Two years have now passed since Superstorm Sandy crashed into the northeast of the United States, showing Americans the need for climate action. Sandy remains one of the most expensive extreme weather events in history, costing corporations and governments over $40B. And this year, a drought bit deep across the largest drought-declared area ever in Queensland, Australia.
But extreme weather events like bigger, more destructive hurricanes; hotter, longer droughts; record-breaking wildfires and “biblical floods” are not just the domain of two of the richest countries in the world.
Last year at this time, we were, mourning the loss of over 6000 lives from Typhoon Haiyan in the Philippines. That tragedy cost $13 billion in economic fall-out. In 2011, an unprecedented flood in Southern Thailand caused over $150 billion in damage.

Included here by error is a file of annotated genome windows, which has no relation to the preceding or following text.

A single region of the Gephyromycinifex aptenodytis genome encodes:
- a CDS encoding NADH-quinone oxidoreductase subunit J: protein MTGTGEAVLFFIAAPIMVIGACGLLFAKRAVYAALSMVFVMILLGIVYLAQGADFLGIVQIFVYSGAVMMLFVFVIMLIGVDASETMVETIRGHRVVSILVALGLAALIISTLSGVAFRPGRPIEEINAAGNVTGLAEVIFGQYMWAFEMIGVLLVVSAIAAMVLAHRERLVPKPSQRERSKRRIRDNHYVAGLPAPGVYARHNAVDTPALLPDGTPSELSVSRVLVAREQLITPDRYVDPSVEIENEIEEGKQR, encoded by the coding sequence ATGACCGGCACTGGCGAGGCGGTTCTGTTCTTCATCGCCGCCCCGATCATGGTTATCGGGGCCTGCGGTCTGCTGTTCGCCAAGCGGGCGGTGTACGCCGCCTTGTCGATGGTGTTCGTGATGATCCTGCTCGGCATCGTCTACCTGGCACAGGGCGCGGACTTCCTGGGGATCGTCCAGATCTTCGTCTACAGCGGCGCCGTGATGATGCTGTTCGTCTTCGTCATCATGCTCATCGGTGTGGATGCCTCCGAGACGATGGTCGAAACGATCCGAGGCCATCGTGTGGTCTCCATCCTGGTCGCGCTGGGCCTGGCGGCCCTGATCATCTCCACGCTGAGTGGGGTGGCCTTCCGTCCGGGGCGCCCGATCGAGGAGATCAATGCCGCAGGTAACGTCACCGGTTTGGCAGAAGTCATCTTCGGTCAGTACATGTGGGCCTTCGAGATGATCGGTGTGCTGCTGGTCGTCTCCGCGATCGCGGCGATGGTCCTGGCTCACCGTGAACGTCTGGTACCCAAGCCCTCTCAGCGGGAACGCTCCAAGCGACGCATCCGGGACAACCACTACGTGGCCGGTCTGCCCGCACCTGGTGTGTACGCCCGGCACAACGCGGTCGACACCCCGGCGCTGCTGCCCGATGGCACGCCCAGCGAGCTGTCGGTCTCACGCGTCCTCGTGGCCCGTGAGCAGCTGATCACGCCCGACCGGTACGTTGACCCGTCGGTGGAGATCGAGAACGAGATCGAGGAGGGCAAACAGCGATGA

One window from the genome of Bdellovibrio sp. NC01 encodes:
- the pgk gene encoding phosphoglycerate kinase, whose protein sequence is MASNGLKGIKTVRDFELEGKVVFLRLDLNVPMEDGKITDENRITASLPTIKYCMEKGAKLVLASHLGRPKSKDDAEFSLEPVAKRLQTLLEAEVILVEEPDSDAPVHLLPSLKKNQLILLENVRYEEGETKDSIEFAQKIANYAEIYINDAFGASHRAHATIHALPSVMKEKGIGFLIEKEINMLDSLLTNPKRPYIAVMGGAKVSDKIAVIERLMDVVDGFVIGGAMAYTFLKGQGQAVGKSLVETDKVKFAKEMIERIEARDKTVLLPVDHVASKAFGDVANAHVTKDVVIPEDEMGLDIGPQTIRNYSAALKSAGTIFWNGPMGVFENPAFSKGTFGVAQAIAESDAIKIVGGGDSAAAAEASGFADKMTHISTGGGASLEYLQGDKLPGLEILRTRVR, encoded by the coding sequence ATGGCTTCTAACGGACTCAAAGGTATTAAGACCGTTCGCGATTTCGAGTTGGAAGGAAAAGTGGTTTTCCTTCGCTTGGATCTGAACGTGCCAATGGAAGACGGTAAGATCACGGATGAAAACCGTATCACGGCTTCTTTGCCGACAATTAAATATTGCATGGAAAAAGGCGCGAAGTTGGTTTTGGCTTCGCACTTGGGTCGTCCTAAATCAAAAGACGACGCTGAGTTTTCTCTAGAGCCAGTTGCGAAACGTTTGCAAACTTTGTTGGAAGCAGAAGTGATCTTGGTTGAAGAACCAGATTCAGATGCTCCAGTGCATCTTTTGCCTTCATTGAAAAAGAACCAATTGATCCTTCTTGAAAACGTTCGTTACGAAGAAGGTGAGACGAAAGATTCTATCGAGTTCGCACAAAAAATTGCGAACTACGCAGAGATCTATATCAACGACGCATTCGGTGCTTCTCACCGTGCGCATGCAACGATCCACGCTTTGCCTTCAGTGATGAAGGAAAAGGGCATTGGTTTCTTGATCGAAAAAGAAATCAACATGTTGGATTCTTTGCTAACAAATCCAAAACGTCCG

In fact, ND-GAIN scientists have calculated that people living in least developed countries have 10 times more chance of being affected by a climate disaster than those in wealthy countries EACH YEAR; And the IPCC report released last week shows we are heading in the wrong direction. That is a catalyst for all of us – hundreds or thousands of lives are at risk. We must adapt.
Over the course of the last several years, the world’s awareness for the need to adapt has grown.
How do we respond, informing investments and policies that save lives and improve livelihoods in the face of global shifts?
Our meeting on November 5th served as an ideal platform for participants to deliberate development and business risks and opportunities as we explored successful adaptation efforts, predictions of future challenges and developments in adaptation measurement while learning first hand of trends evident from the ND-GAIN Country Index 2014. Thirty speakers from all sectors shared their insights, and we released our Country Index to enhance the world’s understanding of the importance of adaptation and inform public and private investments in vulnerable communities.